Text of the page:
"Lémar doesn’t like beasts, he is crazy about them, and if I didn’t know his excellent heart, full of naïveté and depth - I would venture to say that he preferred them to men. " (1)
Parallel to his activity of postman, Marcel Lémar, who was still only Léon-Marcel Marceau, was studying anatomy at the Musée d’Histoire Naturelle, and went daily to the Jardin des Plantes, where he met Pompon; both men forged a deep friendship. In 1920, his name appeared in the booklets of the Salon des Indépendants, Lémar was then drawing animals in cages and it was probably Pompon who encouraged him to model them. In 1925, he abandoned painting to devote himself to sculpture. He exhibited regularly at various salons–le Salon des indépendants, Le Salon d’Automne, Le Salon de la Nationale et le Salon des Artistes Animaliers and enjoyed great fame.
Lémar was a member of the Group of Twelve - or Twelve French animalier sculptors - an association of animal artists founded in 1931 by Pompon and Jeanne Poupelet, and whose members were Artus, Baugnies of Saint-Marceau, Chopard, Guyot, Hilbert, Adrienne Jouclard, Jouve, Margat and Anne-Marie Profillet. Thus, the animalier artists formed a large family, they gathered, organized exhibitions and constituted an avant-garde, and advocated a new aesthetic based on the animal subject and the simplification of the form. This artistic circle thus constituted a creative emulation conductive to the recognition of the public, of the critics and of political powers.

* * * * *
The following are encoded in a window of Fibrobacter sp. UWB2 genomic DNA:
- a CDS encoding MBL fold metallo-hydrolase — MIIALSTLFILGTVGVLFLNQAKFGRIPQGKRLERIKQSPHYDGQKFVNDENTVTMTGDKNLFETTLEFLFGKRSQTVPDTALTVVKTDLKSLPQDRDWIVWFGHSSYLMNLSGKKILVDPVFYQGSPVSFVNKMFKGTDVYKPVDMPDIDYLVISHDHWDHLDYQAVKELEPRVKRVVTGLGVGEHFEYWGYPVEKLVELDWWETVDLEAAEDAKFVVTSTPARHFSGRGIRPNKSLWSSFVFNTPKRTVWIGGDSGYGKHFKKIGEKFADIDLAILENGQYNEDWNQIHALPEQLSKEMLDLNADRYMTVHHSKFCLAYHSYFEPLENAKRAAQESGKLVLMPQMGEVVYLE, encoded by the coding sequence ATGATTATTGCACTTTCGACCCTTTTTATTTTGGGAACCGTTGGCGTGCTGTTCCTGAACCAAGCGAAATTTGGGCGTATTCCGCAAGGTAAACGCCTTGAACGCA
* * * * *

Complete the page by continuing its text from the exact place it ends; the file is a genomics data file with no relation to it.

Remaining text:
The Musée National d’Art Moderne of Paris has a large collection of his sculpted works and drawings.
(1) Jean-Daniel Maublanc, « Lémar, sculpteur animalier », Mediterranea, septembre 1930